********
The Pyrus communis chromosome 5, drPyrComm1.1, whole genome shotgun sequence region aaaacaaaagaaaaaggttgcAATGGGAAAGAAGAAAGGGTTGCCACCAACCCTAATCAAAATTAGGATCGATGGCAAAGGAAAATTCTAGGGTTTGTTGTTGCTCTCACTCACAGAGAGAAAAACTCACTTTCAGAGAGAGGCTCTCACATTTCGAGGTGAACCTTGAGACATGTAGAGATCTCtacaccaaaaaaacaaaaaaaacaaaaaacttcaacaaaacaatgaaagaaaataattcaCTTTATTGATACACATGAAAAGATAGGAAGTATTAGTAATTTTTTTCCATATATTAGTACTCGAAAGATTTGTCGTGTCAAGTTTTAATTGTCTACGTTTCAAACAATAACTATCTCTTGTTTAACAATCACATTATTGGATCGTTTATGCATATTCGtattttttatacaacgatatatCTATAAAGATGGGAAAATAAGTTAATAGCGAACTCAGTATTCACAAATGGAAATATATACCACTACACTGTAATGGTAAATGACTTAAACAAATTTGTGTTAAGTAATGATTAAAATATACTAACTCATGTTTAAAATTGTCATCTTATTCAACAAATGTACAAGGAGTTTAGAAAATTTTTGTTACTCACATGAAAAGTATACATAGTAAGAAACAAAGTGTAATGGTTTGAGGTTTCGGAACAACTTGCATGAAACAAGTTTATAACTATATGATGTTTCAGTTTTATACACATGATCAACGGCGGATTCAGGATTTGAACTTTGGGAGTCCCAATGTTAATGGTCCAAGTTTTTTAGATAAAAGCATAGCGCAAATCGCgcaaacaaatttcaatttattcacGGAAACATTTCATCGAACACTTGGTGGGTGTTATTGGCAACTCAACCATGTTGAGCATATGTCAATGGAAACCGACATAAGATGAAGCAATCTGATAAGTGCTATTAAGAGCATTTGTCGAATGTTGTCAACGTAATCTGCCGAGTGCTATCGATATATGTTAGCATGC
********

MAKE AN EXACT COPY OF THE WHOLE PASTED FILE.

The Pyrus communis chromosome 5, drPyrComm1.1, whole genome shotgun sequence region aaaacaaaagaaaaaggttgcAATGGGAAAGAAGAAAGGGTTGCCACCAACCCTAATCAAAATTAGGATCGATGGCAAAGGAAAATTCTAGGGTTTGTTGTTGCTCTCACTCACAGAGAGAAAAACTCACTTTCAGAGAGAGGCTCTCACATTTCGAGGTGAACCTTGAGACATGTAGAGATCTCtacaccaaaaaaacaaaaaaaacaaaaaacttcaacaaaacaatgaaagaaaataattcaCTTTATTGATACACATGAAAAGATAGGAAGTATTAGTAATTTTTTTCCATATATTAGTACTCGAAAGATTTGTCGTGTCAAGTTTTAATTGTCTACGTTTCAAACAATAACTATCTCTTGTTTAACAATCACATTATTGGATCGTTTATGCATATTCGtattttttatacaacgatatatCTATAAAGATGGGAAAATAAGTTAATAGCGAACTCAGTATTCACAAATGGAAATATATACCACTACACTGTAATGGTAAATGACTTAAACAAATTTGTGTTAAGTAATGATTAAAATATACTAACTCATGTTTAAAATTGTCATCTTATTCAACAAATGTACAAGGAGTTTAGAAAATTTTTGTTACTCACATGAAAAGTATACATAGTAAGAAACAAAGTGTAATGGTTTGAGGTTTCGGAACAACTTGCATGAAACAAGTTTATAACTATATGATGTTTCAGTTTTATACACATGATCAACGGCGGATTCAGGATTTGAACTTTGGGAGTCCCAATGTTAATGGTCCAAGTTTTTTAGATAAAAGCATAGCGCAAATCGCgcaaacaaatttcaatttattcacGGAAACATTTCATCGAACACTTGGTGGGTGTTATTGGCAACTCAACCATGTTGAGCATATGTCAATGGAAACCGACATAAGATGAAGCAATCTGATAAGTGCTATTAAGAGCATTTGTCGAATGTTGTCAACGTAATCTGCCGAGTGCTATCGATATATGTTAGCATGC